Indigenous leadership in modern football

Since Joe Johnson’s coaching days very few Indigenous men and women have followed in his footsteps as coaches. HPN’s primary research only shows two Indigenous top level head coaches of VFL clubs – Barry Cable and Graham “Polly” Farmer. Currently, there are only two Indigenous assistant coaches at AFL level (out of 178 total according to an The Age piece earlier this year). That means roughly 1% of all AFL coaches are Indigenous, down sharply from the roughly 10% of indigenous players currently on AFL lists. There are no Indigenous members of the AFL Commission, and the league is currently without a Indigenous Commissioner, with the most senior Indigenous staffer in the AFL ranks, Jason Mifsud, stepping down earlier this year.

The AFL has been increasingly active in encouraging on-field involvement of Indigenous players, and ensuring that their contributions are respected without abuse. HPN isn’t saying that this goal has been fully achieved, but it’s certainly the case that Indigenous footballers are valued and treated equally more now than any other time in football history.

What has been lacking, however, are concrete strategies to ensure off-field involvement by Indigenous players. There are currently no Indigenous umpires, nor any Indigenous recruiters at any club. The Age article mentioned above presents several good options that should be under consideration by the AFL, but the most critical one is that Indigenous coaches should be given a chance to perform. In the corporate world unconscious bias is considered to be a significant obstacle to finding the right person for the job; perhaps that’s also the case in the football world.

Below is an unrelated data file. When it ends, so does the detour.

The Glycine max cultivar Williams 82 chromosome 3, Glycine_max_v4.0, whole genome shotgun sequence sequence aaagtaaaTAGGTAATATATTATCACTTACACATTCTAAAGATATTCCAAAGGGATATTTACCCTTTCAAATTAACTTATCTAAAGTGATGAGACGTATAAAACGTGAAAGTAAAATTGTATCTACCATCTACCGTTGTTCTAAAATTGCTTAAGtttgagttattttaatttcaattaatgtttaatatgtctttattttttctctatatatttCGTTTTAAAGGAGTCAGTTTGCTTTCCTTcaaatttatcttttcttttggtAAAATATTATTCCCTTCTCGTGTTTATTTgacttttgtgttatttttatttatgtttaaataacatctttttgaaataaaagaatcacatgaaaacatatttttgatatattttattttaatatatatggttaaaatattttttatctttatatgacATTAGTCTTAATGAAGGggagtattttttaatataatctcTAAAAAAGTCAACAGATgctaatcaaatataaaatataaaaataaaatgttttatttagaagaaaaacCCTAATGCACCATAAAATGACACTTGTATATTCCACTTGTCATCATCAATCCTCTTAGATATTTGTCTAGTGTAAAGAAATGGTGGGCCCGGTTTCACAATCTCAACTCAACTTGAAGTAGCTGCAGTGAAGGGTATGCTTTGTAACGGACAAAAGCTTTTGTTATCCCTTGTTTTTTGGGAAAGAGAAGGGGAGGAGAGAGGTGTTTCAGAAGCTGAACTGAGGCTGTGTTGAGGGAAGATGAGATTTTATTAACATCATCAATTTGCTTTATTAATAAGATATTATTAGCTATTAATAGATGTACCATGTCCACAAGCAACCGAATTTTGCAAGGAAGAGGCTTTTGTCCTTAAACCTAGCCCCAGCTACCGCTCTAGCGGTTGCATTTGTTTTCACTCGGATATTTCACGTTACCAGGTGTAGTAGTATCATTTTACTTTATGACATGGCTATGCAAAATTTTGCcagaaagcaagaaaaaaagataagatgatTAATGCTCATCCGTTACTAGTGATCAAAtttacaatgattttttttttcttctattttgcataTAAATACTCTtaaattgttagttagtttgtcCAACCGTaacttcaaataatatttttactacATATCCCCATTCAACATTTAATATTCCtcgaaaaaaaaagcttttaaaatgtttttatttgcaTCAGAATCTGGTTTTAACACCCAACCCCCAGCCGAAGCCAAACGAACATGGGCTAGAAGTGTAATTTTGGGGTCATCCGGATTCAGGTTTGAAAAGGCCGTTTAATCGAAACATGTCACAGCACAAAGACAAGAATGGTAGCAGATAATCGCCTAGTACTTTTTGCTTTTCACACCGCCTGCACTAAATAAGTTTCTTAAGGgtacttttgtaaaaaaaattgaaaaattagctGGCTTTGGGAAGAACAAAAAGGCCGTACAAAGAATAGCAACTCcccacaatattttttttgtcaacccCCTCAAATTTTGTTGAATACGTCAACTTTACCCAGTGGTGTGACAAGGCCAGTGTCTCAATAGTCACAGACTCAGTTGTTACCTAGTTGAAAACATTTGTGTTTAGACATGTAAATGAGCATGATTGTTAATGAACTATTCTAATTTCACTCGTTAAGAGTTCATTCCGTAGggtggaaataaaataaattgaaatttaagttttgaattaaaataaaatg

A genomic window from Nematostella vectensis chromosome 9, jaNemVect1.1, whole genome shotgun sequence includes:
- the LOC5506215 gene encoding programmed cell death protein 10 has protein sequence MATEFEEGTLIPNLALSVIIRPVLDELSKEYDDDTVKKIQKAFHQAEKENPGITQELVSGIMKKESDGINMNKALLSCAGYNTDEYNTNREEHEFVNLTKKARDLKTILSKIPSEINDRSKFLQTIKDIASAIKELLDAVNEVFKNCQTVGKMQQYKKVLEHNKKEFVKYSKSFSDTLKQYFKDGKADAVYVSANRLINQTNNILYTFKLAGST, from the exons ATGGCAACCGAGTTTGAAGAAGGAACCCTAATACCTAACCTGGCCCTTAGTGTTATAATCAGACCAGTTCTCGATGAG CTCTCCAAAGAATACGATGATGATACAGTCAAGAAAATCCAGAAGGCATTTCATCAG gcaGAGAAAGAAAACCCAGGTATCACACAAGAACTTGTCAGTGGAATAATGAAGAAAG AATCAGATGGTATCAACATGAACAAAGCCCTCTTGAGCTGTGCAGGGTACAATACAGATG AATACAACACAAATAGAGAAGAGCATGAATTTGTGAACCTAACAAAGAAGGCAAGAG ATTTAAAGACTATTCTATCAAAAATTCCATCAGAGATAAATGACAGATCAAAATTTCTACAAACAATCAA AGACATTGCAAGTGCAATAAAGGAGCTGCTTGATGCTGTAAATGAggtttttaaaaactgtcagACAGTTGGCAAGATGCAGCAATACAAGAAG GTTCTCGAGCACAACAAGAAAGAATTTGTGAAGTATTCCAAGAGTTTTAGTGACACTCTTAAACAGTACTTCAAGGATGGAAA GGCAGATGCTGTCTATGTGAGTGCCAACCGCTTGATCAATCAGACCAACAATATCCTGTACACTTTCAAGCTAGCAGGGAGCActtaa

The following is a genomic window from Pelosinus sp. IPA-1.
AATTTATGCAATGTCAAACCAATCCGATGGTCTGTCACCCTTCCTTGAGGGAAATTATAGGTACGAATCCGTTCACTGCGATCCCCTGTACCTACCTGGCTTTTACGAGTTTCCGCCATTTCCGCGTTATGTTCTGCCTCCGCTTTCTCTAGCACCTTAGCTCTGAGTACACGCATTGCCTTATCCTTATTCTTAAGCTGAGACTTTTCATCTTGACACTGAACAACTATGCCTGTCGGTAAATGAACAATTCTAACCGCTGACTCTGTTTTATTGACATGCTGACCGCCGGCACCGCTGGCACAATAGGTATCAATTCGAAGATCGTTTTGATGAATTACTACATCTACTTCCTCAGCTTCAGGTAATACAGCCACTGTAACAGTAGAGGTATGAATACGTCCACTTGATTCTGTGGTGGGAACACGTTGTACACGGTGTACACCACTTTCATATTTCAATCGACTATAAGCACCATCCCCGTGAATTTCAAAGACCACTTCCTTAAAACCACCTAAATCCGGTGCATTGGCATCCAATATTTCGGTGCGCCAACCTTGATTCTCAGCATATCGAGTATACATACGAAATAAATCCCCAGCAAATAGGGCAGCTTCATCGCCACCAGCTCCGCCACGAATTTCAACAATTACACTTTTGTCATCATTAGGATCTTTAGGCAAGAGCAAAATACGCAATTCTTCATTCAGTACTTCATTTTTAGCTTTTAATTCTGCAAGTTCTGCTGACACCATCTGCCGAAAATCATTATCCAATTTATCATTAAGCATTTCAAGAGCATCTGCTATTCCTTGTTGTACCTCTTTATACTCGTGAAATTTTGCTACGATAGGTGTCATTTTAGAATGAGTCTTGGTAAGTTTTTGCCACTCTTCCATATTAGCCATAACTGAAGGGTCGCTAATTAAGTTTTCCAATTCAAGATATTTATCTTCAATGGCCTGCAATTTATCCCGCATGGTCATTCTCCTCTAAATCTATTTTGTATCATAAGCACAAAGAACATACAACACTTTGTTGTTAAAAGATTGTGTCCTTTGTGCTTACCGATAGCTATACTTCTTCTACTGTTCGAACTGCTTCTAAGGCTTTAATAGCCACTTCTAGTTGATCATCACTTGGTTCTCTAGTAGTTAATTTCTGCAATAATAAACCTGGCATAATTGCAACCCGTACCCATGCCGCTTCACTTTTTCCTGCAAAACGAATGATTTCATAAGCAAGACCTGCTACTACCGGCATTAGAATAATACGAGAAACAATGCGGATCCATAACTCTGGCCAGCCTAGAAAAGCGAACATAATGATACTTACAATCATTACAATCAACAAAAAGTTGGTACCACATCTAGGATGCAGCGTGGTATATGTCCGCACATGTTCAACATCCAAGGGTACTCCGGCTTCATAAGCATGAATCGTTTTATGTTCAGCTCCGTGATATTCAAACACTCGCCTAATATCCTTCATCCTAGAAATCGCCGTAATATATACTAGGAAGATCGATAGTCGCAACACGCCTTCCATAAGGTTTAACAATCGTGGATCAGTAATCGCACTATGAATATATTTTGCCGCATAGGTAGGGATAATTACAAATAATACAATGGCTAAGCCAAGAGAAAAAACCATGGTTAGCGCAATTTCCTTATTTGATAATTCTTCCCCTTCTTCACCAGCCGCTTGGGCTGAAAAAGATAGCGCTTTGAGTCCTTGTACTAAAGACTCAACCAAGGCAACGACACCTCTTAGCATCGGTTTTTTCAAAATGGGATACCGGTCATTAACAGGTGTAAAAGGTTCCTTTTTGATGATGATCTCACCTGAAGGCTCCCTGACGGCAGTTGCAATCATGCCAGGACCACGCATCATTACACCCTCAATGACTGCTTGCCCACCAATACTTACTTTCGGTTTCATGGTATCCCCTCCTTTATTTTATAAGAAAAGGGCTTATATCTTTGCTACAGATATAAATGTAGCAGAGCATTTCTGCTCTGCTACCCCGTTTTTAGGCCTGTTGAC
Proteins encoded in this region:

Other, Less Important Things

North Get No Respect

It’s not enough for the HPN Ratings to disrespect them; because apparently the fans do as well. Have a look at this chart, via AFL Tables:


North currently sit last for attendance, both home and away, for all Victorian clubs. Perhaps this is argument against the old chestnut that fans love a good bandwagon.

Toby McLean, Man in Green?

Well it rhymes anyway. Toby McLean, through the first nine rounds of the season has yet to have a free kick paid against him and has received 20 himself. Across his short career to date, McLean has had only two free kicks paid against him. If he can keep this up, McLean is on record-setting pace for free kick avoidance.

Hot take of the Week

This is really a lifetime achievement award but would you just look at this column on the AFL’s own website:



The concept behind this column is that each club gets an “if-then”statement that’s supposed to be a conversation starting, agenda-setting series of big calls and hot takes. The result is more often a confused, grammatically-tortured set of Bigfooty topic titles.

This week alone the author manages to insult North Melbourne’s integrity as a club for doing the right thing and analogise Carlton to a foreign doping scandal. We also get the bleeding edge observations that Richmond are erratic, Fremantle are underperforming and GWS have high quality young depth. What’s the point of all this again? And who is this “we” Damien keeps referring to?